[Deep Dive] Burnout Part 1– Recognizing When You’ve Hit Your Breaking Point

If you’re an entrepreneur, you’re used to stress. It’s great being your own boss, but with that comes a lot of headaches. It’s not easy juggling everything you need to do for your business while also managing your home and social life. But at what point does stress turn into something else? At what point do we burn out?  Here I’ll explain what burnout is, what the signs and effects of burnout are, and what you can do to prevent and recover from burnout.

What Is Burnout?

Burnout is defined as the “physical or mental collapse caused by overwork or stress.” In Lisa Gerry’s Forbes article, psychologist David Ballard claims that burnout occurs when “the demands being placed on you exceed the resources you have available to deal with the stressors.” Basically, burnout is when you’ve hit your limit. You have been pushed so far past your stress threshold that you have mentally or physically exhausted yourself.

But how exactly is burnout different from stress? Helpguide’s “Preventing Burnout” article says that stress is about too much while burnout is about not enough. People who are stressed are experiencing too many physical and psychological pressures which causes them to become over-engaged and energetically drained. Even though stress is unpleasant, people with stress see it as only temporary and remain hopeful about the future. People with burnout, on the other hand, usually have a sense of hopelessness and don’t see any sign of positive change in their future. They lack motivation, are emotionally disengaged, and are “beyond caring.”

Are some people more susceptible to burnout than other people? Actually, yes. Helpguide says that certain personality traits contribute to burnout. Those who have perfectionist tendencies, a pessimistic outlook, the need to be in control, or a high-achieving Type-A personality are more likely to experience burnout. Believe it or not, many entrepreneurs are high-achieving individuals with lofty expectations; as an entrepreneur, you may be more likely to feel burned-out than many other professionals.

What Does Burnout Look Like?

Now that you have a better sense of what burnout is, how are you supposed to know if you have it? And if you do, how might it be affecting your life?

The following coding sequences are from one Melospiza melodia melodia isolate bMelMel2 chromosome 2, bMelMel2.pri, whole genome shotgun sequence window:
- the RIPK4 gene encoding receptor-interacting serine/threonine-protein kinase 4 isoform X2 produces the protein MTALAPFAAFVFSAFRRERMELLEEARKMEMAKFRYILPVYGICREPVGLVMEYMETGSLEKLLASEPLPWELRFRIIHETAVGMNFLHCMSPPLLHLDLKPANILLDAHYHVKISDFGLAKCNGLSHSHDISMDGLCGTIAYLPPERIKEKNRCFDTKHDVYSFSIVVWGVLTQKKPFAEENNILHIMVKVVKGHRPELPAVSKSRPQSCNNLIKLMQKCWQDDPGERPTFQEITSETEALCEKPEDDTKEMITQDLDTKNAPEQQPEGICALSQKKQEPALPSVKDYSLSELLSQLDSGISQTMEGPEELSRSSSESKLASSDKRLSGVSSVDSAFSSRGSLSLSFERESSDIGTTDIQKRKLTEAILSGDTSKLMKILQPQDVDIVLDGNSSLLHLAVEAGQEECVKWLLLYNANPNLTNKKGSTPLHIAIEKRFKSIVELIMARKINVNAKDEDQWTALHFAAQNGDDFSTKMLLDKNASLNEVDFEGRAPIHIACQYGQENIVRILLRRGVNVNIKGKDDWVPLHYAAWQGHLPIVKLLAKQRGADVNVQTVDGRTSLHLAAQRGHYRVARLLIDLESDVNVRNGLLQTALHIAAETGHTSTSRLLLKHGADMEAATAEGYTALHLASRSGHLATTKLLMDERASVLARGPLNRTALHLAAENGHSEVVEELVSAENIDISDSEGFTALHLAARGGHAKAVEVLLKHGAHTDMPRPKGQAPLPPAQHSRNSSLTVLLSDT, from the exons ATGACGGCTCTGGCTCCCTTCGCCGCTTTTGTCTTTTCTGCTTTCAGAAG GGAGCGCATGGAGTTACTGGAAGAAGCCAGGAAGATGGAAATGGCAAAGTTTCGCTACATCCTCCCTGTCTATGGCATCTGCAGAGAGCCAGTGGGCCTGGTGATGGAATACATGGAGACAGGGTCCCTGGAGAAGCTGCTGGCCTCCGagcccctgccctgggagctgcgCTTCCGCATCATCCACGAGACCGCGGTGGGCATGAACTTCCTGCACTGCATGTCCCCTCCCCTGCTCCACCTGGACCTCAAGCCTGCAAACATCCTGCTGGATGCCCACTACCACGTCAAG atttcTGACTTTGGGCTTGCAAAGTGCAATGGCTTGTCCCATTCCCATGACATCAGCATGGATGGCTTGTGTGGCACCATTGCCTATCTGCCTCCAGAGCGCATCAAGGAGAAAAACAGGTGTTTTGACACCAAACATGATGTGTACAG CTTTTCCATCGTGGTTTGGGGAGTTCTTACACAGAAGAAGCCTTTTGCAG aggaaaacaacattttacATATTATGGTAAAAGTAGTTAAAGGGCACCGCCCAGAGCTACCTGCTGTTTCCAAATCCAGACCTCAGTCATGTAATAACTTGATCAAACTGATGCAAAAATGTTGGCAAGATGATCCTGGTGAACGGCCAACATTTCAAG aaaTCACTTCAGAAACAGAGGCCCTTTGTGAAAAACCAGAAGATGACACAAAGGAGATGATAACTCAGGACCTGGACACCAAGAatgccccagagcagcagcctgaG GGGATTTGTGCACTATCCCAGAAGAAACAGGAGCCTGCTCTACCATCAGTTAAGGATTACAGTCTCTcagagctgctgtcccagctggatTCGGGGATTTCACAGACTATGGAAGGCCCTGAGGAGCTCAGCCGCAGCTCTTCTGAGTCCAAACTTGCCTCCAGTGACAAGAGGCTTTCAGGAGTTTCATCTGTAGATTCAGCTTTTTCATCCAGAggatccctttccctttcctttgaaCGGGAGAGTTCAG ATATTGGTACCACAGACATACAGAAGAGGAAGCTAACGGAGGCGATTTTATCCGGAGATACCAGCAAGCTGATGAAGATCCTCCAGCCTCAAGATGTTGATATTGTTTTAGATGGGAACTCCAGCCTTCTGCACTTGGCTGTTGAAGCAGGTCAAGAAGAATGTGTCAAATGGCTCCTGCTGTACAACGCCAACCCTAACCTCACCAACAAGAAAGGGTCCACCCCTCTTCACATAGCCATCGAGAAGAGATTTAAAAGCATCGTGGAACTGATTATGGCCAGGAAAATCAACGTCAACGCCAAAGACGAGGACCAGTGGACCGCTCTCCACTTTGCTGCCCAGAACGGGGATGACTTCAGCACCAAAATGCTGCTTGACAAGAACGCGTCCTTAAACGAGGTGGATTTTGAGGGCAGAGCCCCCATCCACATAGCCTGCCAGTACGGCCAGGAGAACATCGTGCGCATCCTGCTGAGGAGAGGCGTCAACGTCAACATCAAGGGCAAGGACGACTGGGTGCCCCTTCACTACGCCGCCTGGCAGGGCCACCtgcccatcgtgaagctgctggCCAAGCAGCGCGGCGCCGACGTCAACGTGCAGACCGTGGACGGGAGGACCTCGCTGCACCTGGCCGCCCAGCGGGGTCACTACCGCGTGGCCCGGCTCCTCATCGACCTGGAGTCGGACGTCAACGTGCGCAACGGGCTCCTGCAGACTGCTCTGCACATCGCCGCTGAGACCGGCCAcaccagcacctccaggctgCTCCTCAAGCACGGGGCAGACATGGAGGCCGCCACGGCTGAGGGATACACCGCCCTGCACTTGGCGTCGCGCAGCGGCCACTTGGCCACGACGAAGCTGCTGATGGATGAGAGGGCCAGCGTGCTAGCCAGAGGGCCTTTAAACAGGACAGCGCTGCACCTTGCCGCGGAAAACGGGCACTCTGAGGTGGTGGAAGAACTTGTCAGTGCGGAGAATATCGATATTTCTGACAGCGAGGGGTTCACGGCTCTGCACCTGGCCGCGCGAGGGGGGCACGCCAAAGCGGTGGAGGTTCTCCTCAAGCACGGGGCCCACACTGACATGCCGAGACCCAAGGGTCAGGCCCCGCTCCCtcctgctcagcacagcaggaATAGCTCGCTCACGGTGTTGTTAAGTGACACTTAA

Below is a list of the signs of burnout gathered from Forbes and Business Insider. These are only some signs that might indicate you are experiencing burnout. If you only notice a few of these symptoms, you are probably just experiencing stress. But if you notice you fit a majority of these signs, you might want to evaluate how long you have been experiencing these symptoms and whether you may be burned-out.

  • Exhaustion- you lack emotional, physical, or mental energy. You often feel “spent.”
  • Lack of motivation- you have no enthusiasm for anything, even what you may have previously enjoyed. You have a hard time “getting going” and you may even call in sick a lot.
  • Cynical or pessimistic feelings- you have unusual mood swings and feelings of frustration. You feel dissatisfied and “stuck” at work and home.
  • Problems concentrating- you have a hard time paying attention, solving problems, or making decisions. You are often forgetful.
  • Unhealthy habits- you have developed unhealthy coping strategies to deal with burnout such as: drinking, smoking, eating (either too much or too little), self-medicating, or sleeping (again, either too much or too little).
  • Preoccupation with work- you don’t allow yourself a life outside of work. Even when you’re not at work, you are still thinking about your tasks which expends your mental energy. You might even be having feelings of guilt for not being able to complete all of your work on time.
  • Health problems- serious chronic stress can “create real health problems like digestive issues, heart disease, depression and obesity.” You may notice that you are more susceptible to getting common colds.
  • Interpersonal problems- at home or at work you are either having more conflicts with your family or coworkers, or withdrawing from your relationships by talking less and tuning out.
  • Slipping job performance- there is a noticeable decline in your work performance over a long period of time (not just a temporary slump).

As you can see, burnout has far reaching effects- from your health and emotional satisfaction all the way to your social life and job performance. Wondering how you can prevent and recover from burnout? Check out “Burnout–Part 2″ next week!















One Response to [Deep Dive] Burnout Part 1– Recognizing When You’ve Hit Your Breaking Point

Scroll to Top